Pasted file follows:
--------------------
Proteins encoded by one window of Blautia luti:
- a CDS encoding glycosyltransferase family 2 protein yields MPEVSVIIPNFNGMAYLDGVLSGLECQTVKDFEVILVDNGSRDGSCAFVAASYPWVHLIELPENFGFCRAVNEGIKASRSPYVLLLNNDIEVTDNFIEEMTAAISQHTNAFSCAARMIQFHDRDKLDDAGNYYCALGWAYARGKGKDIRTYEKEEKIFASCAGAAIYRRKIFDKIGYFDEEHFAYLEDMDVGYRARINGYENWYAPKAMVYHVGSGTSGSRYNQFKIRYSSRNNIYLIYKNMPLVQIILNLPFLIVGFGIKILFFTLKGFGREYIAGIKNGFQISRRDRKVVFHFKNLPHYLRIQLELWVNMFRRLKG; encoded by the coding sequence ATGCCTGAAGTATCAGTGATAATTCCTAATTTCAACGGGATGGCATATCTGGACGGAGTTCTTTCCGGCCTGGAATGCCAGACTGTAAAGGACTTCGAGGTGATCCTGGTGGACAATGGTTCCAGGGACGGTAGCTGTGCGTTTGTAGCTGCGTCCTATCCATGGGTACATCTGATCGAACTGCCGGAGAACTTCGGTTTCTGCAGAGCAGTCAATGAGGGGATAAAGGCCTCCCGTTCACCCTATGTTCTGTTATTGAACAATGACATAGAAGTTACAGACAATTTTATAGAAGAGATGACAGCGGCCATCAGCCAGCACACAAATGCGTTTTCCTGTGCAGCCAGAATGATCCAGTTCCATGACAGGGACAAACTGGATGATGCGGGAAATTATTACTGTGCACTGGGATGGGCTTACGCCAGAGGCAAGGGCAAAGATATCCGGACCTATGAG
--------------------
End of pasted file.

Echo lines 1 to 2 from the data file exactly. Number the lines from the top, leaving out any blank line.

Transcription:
Proteins encoded by one window of Blautia luti:
- a CDS encoding glycosyltransferase family 2 protein yields MPEVSVIIPNFNGMAYLDGVLSGLECQTVKDFEVILVDNGSRDGSCAFVAASYPWVHLIELPENFGFCRAVNEGIKASRSPYVLLLNNDIEVTDNFIEEMTAAISQHTNAFSCAARMIQFHDRDKLDDAGNYYCALGWAYARGKGKDIRTYEKEEKIFASCAGAAIYRRKIFDKIGYFDEEHFAYLEDMDVGYRARINGYENWYAPKAMVYHVGSGTSGSRYNQFKIRYSSRNNIYLIYKNMPLVQIILNLPFLIVGFGIKILFFTLKGFGREYIAGIKNGFQISRRDRKVVFHFKNLPHYLRIQLELWVNMFRRLKG; encoded by the coding sequence ATGCCTGAAGTATCAGTGATAATTCCTAATTTCAACGGGATGGCATATCTGGACGGAGTTCTTTCCGGCCTGGAATGCCAGACTGTAAAGGACTTCGAGGTGATCCTGGTGGACAATGGTTCCAGGGACGGTAGCTGTGCGTTTGTAGCTGCGTCCTATCCATGGGTACATCTGATCGAACTGCCGGAGAACTTCGGTTTCTGCAGAGCAGTCAATGAGGGGATAAAGGCCTCCCGTTCACCCTATGTTCTGTTATTGAACAATGACATAGAAGTTACAGACAATTTTATAGAAGAGATGACAGCGGCCATCAGCCAGCACACAAATGCGTTTTCCTGTGCAGCCAGAATGATCCAGTTCCATGACAGGGACAAACTGGATGATGCGGGAAATTATTACTGTGCACTGGGATGGGCTTACGCCAGAGGCAAGGGCAAAGATATCCGGACCTATGAG